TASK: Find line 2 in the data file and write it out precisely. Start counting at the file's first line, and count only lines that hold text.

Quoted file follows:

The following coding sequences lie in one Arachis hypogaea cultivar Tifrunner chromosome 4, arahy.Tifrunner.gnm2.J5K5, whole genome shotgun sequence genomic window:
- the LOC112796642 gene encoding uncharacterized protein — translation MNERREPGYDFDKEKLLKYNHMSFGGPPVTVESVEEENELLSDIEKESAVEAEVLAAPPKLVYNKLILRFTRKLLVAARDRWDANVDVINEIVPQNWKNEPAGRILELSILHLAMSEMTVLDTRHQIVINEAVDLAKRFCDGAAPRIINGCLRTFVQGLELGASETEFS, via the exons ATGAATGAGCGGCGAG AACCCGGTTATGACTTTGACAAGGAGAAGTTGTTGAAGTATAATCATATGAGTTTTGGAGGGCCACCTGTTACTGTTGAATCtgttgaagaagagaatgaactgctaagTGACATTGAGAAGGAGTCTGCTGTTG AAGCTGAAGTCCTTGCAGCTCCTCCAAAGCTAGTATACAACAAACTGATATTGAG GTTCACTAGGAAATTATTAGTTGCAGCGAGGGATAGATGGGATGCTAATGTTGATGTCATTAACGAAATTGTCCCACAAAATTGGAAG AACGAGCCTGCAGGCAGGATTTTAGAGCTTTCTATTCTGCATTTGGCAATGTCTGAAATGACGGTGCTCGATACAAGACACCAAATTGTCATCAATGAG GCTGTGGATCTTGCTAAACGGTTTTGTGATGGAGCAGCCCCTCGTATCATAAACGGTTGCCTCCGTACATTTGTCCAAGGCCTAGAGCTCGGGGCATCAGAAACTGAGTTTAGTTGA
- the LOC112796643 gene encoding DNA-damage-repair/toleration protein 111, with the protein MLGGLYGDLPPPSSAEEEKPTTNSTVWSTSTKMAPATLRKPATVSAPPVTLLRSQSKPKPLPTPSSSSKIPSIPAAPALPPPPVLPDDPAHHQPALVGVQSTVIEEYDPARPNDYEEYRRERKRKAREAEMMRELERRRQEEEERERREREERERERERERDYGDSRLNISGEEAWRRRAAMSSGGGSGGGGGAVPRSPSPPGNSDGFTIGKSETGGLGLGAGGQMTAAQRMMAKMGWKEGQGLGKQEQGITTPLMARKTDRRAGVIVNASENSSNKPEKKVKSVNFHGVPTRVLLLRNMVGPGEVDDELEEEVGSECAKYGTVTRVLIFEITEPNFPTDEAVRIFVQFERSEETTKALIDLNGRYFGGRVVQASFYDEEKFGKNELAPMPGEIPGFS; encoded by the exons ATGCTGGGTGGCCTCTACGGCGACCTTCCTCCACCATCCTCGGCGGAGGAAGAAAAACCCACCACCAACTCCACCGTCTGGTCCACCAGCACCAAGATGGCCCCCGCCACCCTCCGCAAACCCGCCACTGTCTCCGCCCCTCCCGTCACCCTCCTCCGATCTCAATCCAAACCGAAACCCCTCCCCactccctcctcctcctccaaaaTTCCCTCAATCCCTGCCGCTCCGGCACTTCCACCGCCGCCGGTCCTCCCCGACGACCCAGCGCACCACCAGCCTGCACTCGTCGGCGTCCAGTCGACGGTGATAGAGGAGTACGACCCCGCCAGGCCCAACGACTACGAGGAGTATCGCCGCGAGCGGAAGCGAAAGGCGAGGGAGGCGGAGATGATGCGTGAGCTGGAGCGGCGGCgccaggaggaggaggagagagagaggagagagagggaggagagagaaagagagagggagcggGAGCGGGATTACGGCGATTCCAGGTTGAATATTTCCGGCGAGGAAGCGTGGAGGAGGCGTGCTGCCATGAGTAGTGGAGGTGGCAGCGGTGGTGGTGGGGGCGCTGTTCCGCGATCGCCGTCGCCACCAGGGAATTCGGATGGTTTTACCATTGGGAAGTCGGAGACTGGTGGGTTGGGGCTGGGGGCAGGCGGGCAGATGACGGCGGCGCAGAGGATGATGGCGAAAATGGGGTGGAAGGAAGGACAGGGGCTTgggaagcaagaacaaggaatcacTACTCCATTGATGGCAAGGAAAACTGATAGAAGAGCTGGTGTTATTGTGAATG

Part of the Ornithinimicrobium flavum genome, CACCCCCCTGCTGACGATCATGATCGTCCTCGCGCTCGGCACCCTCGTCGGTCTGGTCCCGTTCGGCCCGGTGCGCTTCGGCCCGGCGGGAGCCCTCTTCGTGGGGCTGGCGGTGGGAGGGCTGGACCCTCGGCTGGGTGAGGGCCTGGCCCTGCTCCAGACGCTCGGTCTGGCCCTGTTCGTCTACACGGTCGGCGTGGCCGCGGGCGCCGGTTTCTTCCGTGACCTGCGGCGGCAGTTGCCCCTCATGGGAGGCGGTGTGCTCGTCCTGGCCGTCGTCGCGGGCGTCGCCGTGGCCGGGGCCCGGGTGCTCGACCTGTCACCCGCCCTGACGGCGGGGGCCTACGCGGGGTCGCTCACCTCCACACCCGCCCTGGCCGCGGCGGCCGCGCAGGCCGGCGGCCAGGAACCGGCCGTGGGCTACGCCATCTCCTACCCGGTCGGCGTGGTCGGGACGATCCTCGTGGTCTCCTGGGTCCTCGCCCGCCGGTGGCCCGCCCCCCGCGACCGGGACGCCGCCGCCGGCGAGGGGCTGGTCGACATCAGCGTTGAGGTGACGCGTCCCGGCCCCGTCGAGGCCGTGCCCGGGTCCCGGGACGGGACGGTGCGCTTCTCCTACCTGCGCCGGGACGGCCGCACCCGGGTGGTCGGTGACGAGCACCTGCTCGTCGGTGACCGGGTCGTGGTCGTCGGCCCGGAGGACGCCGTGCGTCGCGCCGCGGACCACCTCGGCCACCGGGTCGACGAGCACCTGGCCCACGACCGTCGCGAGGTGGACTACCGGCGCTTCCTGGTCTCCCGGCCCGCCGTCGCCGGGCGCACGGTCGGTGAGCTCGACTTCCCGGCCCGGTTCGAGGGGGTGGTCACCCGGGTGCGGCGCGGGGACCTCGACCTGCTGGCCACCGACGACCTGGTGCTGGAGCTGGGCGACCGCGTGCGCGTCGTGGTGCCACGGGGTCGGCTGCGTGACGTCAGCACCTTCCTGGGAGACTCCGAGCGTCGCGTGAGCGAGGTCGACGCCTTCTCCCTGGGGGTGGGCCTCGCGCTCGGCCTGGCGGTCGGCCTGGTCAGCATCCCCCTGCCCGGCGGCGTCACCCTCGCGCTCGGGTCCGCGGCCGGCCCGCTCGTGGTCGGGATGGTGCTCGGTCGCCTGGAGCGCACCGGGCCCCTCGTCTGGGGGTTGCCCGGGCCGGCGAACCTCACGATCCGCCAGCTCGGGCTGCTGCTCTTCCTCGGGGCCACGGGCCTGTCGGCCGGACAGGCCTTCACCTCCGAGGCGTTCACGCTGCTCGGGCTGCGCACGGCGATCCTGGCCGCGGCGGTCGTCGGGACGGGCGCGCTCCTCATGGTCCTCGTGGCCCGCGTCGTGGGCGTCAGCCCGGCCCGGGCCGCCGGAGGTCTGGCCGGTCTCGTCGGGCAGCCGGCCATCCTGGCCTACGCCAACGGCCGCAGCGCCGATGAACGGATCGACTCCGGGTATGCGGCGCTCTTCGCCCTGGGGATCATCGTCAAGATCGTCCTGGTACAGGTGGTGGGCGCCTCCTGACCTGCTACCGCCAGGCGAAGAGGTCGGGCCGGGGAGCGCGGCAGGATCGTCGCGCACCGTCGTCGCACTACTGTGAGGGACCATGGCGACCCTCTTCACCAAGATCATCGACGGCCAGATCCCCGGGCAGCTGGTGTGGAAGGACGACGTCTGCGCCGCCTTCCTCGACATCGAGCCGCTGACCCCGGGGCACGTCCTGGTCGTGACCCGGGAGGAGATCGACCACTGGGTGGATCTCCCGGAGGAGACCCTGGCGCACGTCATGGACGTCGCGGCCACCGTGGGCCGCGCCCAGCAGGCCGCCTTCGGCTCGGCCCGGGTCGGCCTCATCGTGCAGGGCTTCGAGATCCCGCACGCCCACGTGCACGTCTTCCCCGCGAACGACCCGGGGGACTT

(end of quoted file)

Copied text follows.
- the LOC112796642 gene encoding uncharacterized protein — translation MNERREPGYDFDKEKLLKYNHMSFGGPPVTVESVEEENELLSDIEKESAVEAEVLAAPPKLVYNKLILRFTRKLLVAARDRWDANVDVINEIVPQNWKNEPAGRILELSILHLAMSEMTVLDTRHQIVINEAVDLAKRFCDGAAPRIINGCLRTFVQGLELGASETEFS, via the exons ATGAATGAGCGGCGAG AACCCGGTTATGACTTTGACAAGGAGAAGTTGTTGAAGTATAATCATATGAGTTTTGGAGGGCCACCTGTTACTGTTGAATCtgttgaagaagagaatgaactgctaagTGACATTGAGAAGGAGTCTGCTGTTG AAGCTGAAGTCCTTGCAGCTCCTCCAAAGCTAGTATACAACAAACTGATATTGAG GTTCACTAGGAAATTATTAGTTGCAGCGAGGGATAGATGGGATGCTAATGTTGATGTCATTAACGAAATTGTCCCACAAAATTGGAAG AACGAGCCTGCAGGCAGGATTTTAGAGCTTTCTATTCTGCATTTGGCAATGTCTGAAATGACGGTGCTCGATACAAGACACCAAATTGTCATCAATGAG GCTGTGGATCTTGCTAAACGGTTTTGTGATGGAGCAGCCCCTCGTATCATAAACGGTTGCCTCCGTACATTTGTCCAAGGCCTAGAGCTCGGGGCATCAGAAACTGAGTTTAGTTGA